Grief support

Information for the family members, carers and friends of people who have experienced a severe injury.

Grief is a natural emotional response to loss. People may feel grief over:

  • The loss of a loved one
  • The loss of health
  • The loss of function or the way things used to be
  • Work changes
  • Relationship changes 
  • Any significant loss 

Grief is a process that each person experiences in a different way. There is no timeline for grief and the process might take longer than you expect.Common responses to grief can include:

  • Feeling sad, down or tearful
  • Stress, anxiety, confusion, exhaustion
  • Anger, shock, fear, helplessness
  • Irritability, withdrawn, loss of interest, restless
  • Loneliness, isolation and withdrawal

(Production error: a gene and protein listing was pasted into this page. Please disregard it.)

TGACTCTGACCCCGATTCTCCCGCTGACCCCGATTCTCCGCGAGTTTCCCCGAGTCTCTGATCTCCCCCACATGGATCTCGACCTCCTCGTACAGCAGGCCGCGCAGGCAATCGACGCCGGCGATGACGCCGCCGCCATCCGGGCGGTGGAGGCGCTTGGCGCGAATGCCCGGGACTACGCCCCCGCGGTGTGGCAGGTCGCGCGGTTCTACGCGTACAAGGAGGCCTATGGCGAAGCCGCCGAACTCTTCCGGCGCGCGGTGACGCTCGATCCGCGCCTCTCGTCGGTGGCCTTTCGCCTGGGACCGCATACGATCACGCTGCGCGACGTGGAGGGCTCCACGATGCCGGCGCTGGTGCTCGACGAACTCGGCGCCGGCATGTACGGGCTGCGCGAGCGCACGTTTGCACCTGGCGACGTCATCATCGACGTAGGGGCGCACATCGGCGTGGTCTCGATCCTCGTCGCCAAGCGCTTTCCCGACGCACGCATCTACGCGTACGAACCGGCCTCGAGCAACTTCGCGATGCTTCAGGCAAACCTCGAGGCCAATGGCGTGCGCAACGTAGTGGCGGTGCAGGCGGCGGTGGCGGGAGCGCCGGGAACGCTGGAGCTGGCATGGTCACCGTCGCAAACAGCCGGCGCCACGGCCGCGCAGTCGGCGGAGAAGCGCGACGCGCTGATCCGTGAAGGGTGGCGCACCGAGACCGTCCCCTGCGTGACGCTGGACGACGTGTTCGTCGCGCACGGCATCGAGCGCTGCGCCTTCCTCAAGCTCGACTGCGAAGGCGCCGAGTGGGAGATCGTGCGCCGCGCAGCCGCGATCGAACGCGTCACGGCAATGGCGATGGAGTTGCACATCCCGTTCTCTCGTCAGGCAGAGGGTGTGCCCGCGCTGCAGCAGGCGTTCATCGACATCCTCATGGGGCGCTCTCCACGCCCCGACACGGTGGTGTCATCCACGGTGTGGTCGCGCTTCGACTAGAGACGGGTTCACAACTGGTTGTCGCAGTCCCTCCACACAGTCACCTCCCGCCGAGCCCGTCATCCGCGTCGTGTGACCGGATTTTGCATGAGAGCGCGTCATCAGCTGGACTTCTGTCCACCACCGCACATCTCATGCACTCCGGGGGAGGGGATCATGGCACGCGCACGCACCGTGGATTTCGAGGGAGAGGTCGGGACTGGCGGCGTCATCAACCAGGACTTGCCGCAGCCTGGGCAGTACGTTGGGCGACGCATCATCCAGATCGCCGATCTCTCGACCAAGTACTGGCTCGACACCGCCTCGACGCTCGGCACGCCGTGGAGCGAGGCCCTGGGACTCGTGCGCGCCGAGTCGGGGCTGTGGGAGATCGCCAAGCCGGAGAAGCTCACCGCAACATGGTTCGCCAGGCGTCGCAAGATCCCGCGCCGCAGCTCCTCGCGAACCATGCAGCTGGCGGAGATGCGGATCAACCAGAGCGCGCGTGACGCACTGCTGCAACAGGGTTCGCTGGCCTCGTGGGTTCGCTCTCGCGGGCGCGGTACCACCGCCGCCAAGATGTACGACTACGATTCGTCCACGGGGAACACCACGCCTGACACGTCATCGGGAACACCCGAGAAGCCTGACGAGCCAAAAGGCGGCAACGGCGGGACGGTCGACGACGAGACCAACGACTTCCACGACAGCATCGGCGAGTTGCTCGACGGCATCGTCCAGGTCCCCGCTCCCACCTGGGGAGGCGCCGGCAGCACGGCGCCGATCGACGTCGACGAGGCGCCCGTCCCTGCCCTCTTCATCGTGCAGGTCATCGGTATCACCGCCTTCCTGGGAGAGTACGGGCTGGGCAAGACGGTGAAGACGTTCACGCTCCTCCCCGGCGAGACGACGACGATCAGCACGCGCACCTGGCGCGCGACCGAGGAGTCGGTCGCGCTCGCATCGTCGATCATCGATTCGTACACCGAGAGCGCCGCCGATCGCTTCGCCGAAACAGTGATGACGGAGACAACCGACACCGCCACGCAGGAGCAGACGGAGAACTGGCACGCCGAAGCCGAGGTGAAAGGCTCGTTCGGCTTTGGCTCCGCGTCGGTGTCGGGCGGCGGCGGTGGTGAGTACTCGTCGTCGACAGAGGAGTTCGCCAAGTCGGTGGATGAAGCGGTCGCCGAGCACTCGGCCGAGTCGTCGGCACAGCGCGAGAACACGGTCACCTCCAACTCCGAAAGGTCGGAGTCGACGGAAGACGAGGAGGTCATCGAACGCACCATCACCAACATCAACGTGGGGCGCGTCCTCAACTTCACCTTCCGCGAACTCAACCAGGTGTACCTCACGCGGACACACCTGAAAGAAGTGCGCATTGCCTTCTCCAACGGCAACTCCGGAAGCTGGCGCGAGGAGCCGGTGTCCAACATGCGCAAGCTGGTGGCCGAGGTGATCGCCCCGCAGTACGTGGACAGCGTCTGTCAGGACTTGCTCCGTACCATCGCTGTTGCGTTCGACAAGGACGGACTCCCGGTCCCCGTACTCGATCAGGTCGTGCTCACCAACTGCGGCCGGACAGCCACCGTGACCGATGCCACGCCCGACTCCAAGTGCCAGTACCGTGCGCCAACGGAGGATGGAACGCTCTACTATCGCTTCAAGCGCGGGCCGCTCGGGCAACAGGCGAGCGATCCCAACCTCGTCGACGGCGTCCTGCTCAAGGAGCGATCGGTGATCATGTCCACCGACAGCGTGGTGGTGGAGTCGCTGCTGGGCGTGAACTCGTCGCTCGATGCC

• Difficulty concentrating
  • Physical health such as changes in appetite, sleeping or headaches
  • Not enjoying usual activities and hobbies

Finding professional assistance can be helpful for some people - see Psychological Wellbeing.

 

“Grief is not a disorder, a disease or sign of weakness. It is an emotional, physical and spiritual necessity, the price you pay for love. The only cure for grief is to grieve.”
Earl Grollman, internationally recognised bereavement counsellor
Earl Grollman, internationally recognised bereavement counsellor
Earl Grollman, internationally recognised bereavement counsellor